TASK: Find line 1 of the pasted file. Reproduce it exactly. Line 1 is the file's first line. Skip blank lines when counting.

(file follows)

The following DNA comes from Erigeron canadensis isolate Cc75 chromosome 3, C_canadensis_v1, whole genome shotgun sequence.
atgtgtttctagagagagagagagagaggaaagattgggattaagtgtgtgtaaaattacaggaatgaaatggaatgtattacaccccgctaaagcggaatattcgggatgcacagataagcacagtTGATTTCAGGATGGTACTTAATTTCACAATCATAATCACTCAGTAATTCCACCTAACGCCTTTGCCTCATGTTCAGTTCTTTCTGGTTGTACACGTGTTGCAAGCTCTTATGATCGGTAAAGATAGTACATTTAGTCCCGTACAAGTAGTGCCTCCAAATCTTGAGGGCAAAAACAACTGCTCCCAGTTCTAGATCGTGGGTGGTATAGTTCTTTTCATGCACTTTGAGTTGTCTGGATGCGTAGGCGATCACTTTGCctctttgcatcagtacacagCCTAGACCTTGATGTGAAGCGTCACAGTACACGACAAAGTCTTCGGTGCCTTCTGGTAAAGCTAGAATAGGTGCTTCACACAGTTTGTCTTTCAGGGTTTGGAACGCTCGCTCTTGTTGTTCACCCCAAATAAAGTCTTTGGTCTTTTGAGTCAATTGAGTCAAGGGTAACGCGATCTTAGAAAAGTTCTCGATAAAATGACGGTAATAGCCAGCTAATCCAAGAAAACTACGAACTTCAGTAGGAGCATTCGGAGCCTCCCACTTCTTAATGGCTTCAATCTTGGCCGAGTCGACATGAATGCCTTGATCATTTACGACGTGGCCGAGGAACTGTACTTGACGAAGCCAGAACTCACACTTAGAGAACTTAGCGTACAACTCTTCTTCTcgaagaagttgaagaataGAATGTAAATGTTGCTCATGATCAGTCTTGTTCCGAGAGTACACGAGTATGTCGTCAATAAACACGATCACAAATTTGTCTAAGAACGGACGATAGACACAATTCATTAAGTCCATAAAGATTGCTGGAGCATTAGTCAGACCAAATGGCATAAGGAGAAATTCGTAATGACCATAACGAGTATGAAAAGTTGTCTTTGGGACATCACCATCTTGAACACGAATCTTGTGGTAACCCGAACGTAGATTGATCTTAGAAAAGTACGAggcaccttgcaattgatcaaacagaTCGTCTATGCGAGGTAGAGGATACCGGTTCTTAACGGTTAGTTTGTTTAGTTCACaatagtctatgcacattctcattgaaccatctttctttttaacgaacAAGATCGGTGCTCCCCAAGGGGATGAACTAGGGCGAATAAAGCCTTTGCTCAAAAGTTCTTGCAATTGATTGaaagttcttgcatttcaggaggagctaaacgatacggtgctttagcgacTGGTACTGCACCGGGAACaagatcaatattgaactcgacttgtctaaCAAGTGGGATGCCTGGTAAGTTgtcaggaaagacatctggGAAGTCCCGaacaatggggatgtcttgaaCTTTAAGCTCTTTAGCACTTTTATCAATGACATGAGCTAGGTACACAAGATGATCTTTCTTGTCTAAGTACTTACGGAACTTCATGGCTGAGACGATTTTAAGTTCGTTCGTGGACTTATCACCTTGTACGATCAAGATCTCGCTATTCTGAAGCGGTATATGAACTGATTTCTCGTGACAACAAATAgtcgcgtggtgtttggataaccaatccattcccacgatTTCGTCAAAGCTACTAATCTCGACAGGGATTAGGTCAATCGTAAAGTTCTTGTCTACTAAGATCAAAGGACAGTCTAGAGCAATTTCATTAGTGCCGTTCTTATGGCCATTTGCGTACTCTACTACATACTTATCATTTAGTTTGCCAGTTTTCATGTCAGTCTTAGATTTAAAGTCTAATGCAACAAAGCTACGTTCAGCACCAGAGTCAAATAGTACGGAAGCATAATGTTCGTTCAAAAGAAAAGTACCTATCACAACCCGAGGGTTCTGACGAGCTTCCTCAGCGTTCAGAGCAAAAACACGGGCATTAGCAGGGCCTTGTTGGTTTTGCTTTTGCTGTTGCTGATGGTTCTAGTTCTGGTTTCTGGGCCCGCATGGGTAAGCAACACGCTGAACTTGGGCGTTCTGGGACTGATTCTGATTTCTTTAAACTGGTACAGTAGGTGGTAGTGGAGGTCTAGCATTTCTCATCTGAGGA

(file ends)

The following DNA comes from Erigeron canadensis isolate Cc75 chromosome 3, C_canadensis_v1, whole genome shotgun sequence.